confessed that, in his opinion, the work done by the Committee of Selection was perhaps the most important done by any other Committee of the House. It was carried on with the unanimous confidence of the House of Commons, and if that confidence was at all shaken the work done by that Committee would be, tremendously impaired. He asked his hon. friend the Member for Wandsworth to reconsider his decision to preside over this Railway Committee. He did not think the Committee would lose, or that the hon. Baronet would lose by so doing. No one would object to his being Chairman of an equally important Committee. If the hon. Baronet declined to reconsider his decision, he must say that if a question of privilege arose to-morrow afternoon out of the matter he would be obliged to throw in his lot with hon. Gentlemen opposite. He hoped that his hon. friend would think it compatible with his dignity to reconsider his position and allow his valuable services to be transferred to another Committee.
§ MR. SYDNEY BUXTON (Tower Hamlets, Poplar)
said he was sorry that the Chairman of the Selection Committee was too unwell to be present, and he felt a little difficulty in saying a few words on this question. As a member of the Selection Committee he would explain to the House what the position was in making appointments to Chairmanships of Committees. That was a very onerous 151 task put upon their shoulders. He could assure the House, and he was certain that the House would accept what he said, that their one object was to put on these Committees, Members who, as far as they could judge, would be absolutely impartial. The Selection Committee did not of themselves appoint the Chairman of Committees on railway groups. They appointed a Chairman's Panel which reported to the Selection Committee that so and so had been appointed Chairman of the Committee on such and such railway group. In selecting the Chairman's Panel only men of experience and likely to be acceptable as Chairmen were appointed-He understood that no Member of the House made any reflection on the Chairman's Panel. He believed that the hon. Member for Wandsworth had been on the Panel for two or three years, but since then some things had happened-In the first place, on a previous occasion when he had been made Chairman of the railway group he was objected to for various reasons and another Chairman elected, whereupon the hon. Member withdrew.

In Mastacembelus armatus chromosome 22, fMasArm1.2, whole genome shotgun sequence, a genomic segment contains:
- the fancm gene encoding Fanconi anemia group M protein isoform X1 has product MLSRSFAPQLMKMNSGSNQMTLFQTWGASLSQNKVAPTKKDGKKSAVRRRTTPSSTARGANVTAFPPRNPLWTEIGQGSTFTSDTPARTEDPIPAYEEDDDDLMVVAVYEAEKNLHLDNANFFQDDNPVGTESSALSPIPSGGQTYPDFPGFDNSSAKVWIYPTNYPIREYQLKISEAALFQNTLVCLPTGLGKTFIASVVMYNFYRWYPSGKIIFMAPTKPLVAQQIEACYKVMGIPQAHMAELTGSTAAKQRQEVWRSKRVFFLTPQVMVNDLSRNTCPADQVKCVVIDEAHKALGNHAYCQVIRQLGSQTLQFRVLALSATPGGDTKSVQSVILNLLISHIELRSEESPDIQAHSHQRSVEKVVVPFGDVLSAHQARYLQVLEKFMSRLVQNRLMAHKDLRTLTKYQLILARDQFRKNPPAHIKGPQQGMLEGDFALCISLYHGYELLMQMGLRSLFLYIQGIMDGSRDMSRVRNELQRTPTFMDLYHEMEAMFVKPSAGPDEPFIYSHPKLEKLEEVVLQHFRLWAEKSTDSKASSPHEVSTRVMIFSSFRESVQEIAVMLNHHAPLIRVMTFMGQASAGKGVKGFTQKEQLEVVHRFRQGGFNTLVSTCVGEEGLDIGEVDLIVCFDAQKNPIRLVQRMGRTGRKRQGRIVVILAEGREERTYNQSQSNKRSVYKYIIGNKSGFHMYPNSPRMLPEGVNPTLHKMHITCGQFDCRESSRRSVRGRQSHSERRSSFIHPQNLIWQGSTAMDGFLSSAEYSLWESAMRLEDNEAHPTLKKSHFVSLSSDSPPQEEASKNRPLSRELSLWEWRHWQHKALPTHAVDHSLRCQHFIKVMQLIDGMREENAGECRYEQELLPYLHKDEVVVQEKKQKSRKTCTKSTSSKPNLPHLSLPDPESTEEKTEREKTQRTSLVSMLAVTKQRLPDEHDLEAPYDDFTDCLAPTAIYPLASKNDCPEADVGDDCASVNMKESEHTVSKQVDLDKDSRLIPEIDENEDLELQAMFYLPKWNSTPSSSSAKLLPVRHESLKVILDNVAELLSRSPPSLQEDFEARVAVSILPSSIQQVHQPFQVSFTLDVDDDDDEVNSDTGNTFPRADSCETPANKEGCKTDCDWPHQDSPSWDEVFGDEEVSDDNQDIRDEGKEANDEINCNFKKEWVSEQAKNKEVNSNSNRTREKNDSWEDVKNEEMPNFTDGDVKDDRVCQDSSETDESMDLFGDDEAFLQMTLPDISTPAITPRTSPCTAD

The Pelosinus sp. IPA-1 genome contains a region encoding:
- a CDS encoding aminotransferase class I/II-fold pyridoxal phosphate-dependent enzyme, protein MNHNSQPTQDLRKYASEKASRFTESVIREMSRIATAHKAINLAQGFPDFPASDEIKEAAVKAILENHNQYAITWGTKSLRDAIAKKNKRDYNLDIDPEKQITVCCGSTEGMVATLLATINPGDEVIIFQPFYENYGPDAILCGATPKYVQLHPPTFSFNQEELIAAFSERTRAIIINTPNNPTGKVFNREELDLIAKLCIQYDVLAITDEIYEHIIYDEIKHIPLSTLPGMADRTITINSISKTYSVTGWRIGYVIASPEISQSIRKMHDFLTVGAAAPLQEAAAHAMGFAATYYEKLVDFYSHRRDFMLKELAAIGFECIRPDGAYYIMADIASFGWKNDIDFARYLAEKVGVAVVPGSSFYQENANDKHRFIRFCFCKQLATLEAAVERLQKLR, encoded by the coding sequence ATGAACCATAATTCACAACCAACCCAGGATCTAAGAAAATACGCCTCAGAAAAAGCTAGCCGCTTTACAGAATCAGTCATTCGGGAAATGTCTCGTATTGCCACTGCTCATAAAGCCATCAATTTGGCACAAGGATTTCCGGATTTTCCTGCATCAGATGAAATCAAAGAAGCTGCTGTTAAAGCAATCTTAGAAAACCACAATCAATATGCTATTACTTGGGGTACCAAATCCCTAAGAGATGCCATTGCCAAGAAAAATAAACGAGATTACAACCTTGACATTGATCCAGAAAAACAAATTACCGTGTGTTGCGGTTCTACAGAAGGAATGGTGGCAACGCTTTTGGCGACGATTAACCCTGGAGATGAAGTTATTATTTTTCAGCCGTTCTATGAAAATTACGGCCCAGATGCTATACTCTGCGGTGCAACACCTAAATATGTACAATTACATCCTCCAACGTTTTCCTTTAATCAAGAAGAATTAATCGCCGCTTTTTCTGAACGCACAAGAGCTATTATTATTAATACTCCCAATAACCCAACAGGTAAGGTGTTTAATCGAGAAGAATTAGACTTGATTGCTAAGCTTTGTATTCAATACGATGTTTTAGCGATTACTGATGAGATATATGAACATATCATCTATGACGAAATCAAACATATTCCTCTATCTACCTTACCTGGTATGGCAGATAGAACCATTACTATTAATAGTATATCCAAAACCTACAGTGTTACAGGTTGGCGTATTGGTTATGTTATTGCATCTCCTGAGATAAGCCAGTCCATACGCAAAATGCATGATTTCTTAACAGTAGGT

§ *MR. BOND (Nottingham, E.)
said that he had been a member of the Committee referred to by the hon. Member for Kilkenny and the hon. Member for Poplar; but so far as he could recall there was no discussion on the question of the appointment of his hon. friend as a member of that Committee; and he was appointed to the Committee on the understanding that he was to be Chairman. The hon. Baronet was not, however, appointed Chairman, but he could not charge his memory to say that he was objected to because he was Chairman of a railway company. Indeed, 152 he thought that was not mentioned, and that it had nothing to do with his not being appointed to the Chairmanship. It was because it was felt by the Committee that, as Irish Bills were concerned, an Irishman should be appointed to the position.
§ MR. MACVEAGH (Down. S.)
Can the hon. Gentleman say why the hon. Member for Wandsworth retired from the Committee?
§ MR. SYDNEY BUXTON